November 13, 2020
Shortly after midnight the day after the election, President Donald Trump went back to his favorite online podium — Twitter — to make unsubstantiated claims about voter fraud.
"We are up BIG, but they are trying to STEAL the Election," he tweeted. "We will never let them do it. Votes cannot be cast after the Polls are closed!"
The tweet — and many subsequent posts after that — were labeled with a warning by Twitter as part of strict guidelines to curb election misinformation. For a while, Trump's feed was a stream of notices about false information. Users could still read the tweets if they wanted, but they had to acknowledge the veracity of his claims were in question. For several tweets, the ability to like, retweet, or comment were removed or severely restricted.
"Last night, we took quick action to limit engagement on a number of Tweets that may have needed more context or violated the Twitter Rules," a Twitter spokesperson said in a statement. "Our teams continue to monitor Tweets that attempt to spread misleading information about voting, accounts engaged in spammy behavior, and Tweets that make premature or inaccurate claims about election results. Our teams remain vigilant and will continue working to protect the integrity of the election conversation on Twitter."
In subsequent days, Facebook removed a group called "Stop The Steal," which it alleged was organizing around the delegitimization of the election, with some members calling for violence. YouTube also removed advertising from some videos presenting unofficial election results as truth and claiming voter fraud, though it stopped short of removing the clips altogether.
Though many have applauded the move of online platforms to crack down on false facts, others have questioned if it has come a little too late after years of allowing misinformation.
More Buy-In From Marketers
Overall, though they may seem like more heated places after the election, the stricter rules may make it a less toxic place going forward — and that could be good news.
"Anything that makes social media platforms safer and more engaging is a win-win, both for the people using them and for businesses advertising on them," said Yuval Ben-Itzhak, CEO of social media marketing company Socialbakers.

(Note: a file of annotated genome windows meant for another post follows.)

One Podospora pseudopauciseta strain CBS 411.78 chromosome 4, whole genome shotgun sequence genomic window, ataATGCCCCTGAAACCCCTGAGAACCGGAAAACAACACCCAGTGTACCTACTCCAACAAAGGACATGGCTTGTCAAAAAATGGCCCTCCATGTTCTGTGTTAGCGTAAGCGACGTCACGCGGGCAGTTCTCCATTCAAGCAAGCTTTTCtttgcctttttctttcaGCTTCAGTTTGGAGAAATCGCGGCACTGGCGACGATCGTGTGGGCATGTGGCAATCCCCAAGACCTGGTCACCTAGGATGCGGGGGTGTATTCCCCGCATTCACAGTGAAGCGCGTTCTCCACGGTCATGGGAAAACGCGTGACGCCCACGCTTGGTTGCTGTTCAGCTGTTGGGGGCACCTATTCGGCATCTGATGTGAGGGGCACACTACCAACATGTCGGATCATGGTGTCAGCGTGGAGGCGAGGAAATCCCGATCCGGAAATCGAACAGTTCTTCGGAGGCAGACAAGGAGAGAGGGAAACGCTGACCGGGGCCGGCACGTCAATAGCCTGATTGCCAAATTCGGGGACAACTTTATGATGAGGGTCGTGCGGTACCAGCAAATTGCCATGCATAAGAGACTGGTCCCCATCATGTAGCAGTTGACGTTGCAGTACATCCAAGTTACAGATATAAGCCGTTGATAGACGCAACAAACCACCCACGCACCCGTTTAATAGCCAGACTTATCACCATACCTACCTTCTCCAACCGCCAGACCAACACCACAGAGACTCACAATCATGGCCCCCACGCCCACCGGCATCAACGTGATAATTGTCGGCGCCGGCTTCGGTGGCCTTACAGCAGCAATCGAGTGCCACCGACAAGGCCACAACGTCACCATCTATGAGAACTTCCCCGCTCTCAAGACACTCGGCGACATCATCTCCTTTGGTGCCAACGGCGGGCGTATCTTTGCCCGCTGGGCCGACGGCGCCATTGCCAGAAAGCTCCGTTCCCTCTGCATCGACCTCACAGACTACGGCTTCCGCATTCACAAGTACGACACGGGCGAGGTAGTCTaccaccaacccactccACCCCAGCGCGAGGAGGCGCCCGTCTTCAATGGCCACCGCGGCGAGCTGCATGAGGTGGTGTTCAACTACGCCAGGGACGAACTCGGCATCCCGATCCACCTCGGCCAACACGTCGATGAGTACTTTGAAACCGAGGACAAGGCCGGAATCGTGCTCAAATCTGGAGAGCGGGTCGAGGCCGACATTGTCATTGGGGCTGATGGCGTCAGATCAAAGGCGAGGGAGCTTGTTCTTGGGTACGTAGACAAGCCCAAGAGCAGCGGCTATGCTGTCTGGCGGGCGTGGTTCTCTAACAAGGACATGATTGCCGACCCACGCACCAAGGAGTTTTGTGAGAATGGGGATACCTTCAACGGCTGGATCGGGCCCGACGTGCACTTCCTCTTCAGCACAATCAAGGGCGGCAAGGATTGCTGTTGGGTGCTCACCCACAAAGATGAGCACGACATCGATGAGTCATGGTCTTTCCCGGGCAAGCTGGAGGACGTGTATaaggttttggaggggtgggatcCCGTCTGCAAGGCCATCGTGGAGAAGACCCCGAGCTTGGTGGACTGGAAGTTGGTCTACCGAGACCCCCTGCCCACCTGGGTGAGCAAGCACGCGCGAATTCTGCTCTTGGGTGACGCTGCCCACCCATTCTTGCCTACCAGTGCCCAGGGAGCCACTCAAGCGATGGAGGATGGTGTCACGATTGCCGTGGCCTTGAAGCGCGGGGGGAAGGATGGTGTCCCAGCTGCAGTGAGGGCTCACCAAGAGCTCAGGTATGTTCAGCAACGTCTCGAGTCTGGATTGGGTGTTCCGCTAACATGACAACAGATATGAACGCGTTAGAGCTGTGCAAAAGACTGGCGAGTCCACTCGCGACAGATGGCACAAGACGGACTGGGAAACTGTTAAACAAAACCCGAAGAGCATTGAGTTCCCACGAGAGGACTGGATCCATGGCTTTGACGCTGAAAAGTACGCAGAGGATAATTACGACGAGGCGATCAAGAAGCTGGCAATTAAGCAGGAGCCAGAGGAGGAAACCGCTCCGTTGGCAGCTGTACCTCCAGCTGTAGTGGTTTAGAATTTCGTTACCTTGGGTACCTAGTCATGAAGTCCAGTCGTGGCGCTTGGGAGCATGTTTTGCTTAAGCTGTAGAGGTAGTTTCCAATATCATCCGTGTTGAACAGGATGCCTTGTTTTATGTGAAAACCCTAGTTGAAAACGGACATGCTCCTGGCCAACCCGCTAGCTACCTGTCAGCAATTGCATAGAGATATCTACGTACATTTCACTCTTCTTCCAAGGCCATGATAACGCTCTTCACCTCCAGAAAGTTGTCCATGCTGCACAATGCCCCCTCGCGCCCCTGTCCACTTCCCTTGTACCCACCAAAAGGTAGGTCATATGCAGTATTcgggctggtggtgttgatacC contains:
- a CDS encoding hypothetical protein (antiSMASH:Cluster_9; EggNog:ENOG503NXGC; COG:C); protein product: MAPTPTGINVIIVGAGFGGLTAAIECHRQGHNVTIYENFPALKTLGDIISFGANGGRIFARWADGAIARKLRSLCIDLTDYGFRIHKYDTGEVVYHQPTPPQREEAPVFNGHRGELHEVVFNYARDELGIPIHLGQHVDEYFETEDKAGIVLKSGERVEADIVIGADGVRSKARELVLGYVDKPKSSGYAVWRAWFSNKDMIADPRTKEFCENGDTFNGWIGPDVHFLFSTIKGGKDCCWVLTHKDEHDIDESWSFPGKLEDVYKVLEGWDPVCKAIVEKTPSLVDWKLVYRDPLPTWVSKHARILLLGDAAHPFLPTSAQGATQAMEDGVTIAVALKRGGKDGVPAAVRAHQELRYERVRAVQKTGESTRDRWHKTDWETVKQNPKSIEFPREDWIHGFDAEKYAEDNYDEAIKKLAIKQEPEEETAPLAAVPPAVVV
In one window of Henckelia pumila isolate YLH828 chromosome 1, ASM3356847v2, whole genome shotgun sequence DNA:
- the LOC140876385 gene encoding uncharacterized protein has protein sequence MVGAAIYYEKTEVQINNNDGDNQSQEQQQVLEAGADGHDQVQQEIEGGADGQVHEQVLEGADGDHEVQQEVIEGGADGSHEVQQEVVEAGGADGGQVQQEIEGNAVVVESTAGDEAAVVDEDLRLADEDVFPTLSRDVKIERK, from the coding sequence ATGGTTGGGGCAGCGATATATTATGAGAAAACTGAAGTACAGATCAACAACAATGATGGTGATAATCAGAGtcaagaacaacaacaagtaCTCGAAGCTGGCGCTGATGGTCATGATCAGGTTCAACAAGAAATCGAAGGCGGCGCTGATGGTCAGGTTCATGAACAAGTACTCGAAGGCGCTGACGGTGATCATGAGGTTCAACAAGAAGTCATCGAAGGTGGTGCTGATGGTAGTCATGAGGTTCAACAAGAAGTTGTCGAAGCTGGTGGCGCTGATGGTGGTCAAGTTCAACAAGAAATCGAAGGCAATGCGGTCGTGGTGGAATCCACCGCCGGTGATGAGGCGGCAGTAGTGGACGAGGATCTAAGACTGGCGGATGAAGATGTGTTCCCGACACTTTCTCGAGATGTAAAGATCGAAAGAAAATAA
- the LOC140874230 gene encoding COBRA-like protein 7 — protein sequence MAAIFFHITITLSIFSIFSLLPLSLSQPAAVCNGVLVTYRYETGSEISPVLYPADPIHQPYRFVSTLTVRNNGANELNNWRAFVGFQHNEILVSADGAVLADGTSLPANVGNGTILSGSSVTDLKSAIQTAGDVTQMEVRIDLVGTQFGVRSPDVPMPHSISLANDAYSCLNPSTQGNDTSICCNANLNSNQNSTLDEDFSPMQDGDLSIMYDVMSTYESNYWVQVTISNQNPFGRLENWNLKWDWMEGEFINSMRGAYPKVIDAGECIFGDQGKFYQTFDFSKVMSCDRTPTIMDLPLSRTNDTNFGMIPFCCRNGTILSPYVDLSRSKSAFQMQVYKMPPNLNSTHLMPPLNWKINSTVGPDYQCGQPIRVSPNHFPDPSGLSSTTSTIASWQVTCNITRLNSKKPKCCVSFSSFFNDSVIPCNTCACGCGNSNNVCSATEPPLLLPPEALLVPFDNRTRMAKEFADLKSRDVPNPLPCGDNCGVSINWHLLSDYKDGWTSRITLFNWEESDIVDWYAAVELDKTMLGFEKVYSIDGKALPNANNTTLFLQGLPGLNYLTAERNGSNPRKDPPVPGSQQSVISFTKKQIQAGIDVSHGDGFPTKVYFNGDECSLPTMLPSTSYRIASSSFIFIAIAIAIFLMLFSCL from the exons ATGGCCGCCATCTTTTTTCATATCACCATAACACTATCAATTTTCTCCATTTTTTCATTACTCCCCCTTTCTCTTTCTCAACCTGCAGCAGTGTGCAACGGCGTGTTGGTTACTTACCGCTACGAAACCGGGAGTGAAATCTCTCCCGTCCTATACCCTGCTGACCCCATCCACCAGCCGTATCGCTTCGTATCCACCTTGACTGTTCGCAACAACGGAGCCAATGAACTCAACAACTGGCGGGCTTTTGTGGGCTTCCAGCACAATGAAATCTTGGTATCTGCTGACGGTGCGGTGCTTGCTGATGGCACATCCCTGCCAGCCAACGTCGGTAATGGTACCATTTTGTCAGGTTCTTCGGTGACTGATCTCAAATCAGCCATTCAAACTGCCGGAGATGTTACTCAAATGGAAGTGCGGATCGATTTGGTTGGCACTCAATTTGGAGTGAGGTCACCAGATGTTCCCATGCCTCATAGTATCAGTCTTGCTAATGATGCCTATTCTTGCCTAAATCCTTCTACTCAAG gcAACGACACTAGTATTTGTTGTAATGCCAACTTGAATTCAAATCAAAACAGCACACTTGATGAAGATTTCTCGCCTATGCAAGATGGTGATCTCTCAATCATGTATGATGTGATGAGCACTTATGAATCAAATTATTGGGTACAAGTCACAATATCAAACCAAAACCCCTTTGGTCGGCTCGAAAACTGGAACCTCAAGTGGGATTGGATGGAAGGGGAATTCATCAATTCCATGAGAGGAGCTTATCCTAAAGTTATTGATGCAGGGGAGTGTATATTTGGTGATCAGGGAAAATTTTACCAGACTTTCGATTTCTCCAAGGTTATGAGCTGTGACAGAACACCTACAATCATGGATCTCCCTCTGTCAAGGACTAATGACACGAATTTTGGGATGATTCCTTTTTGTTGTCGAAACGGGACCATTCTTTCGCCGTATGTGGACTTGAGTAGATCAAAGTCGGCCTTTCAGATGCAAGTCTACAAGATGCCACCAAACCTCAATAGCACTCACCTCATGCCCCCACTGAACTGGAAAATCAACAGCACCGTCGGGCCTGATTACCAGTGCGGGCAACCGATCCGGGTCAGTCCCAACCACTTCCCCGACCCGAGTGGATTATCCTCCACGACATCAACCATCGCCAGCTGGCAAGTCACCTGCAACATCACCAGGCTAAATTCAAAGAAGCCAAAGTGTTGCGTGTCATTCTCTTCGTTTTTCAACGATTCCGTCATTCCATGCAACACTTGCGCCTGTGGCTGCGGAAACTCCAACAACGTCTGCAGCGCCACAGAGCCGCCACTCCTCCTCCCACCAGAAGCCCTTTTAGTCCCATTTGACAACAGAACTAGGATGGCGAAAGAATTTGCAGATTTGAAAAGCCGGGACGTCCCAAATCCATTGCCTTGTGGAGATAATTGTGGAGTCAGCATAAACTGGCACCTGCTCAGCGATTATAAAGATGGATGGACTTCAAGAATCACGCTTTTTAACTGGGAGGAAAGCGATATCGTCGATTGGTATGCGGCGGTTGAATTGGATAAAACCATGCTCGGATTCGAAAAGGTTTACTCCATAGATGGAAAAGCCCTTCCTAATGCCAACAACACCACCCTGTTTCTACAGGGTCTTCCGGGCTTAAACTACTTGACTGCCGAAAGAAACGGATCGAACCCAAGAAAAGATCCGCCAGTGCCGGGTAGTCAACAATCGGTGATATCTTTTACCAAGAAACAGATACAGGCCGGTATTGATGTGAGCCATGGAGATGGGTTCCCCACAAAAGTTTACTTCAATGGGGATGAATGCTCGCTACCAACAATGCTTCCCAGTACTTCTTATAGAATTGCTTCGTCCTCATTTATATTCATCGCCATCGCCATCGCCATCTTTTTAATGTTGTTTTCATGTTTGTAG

It could also mean more ad revenue for the companies in the long run if Twitter, Facebook, and YouTube can continue to monitor the content.
"The more they do to make themselves brand-safe — and I would include societal safety to make themselves brand-safe — you will see more brands would prefer to want to use the platforms," said Brian Wieser, global president of business intelligence at media agency GroupM.
Marketers don't want to see their brands next to false and controversial content. Programmatic ad platform TripleLift partnered with NewsGuard to find and remove sites with low credibility ratings so its client ads wouldn't run on these outlets.
"We fired 18 customers in the first week, at a material cost to our business," said Ben Winkler, senior vice president of agency strategy at TripleLift. "But we've found removing misinformation sites isn't just good for advertisers; it's good for legitimate publishers. Advertisers are already increasingly skittish about news sites, which frankly is a threat to democracy. If advertisers can be sure they're not funding misinformation, maybe they'll feel better about running on news."
Even YouTube's stance — to leave the content up but not allow companies to make money on their videos if there is misinformation — can be seen as a safer bet, Winkler added.
"YouTube isn't really 'regulating' anything," he said. "There's no 'right to monetization' enshrined in the Constitution. By leaving these videos up and demonetizing them, YouTube avoids the headaches and possibly boycotts of advertisers who find themselves not only next to this content, but directly subsidizing it."
Appearance of Bias
Still, stronger rules mean the platforms face accusations of political ideology bias. Opponents of the stricter rules are asking if Silicon Valley should control the floodgates on speech. In essence, these companies are choosing how information is disseminated. The stricter they become, the more their power is becoming evident.
"The algorithms are the content, and it makes the social media companies publishers," Group M's Wieser explained. "They are liable for their algorithms."
While Section 230 of the Communications Decency Act provides these platforms immunity from lawsuits based on comments made by third-parties, Congress has already called into question whether or not these companies should be allowed to make their own rules without repercussions. The companies say they are open to regulation, but how much they are willing to give up is the question. With a likely bipartisan government remaining for another term, it could be years before laws are changed.
"The issue remains that the social platforms are crying out for regulation," Socialbakers' Yuval Ben-Itzhak. "But labels, AI and human fact-checkers alone are not enough to help the platforms to monitor and control and tag all of the content posted. Given the scale and open nature of the social media platforms, cracking down on harmful content is an uphill battle for regulators and the platforms themselves."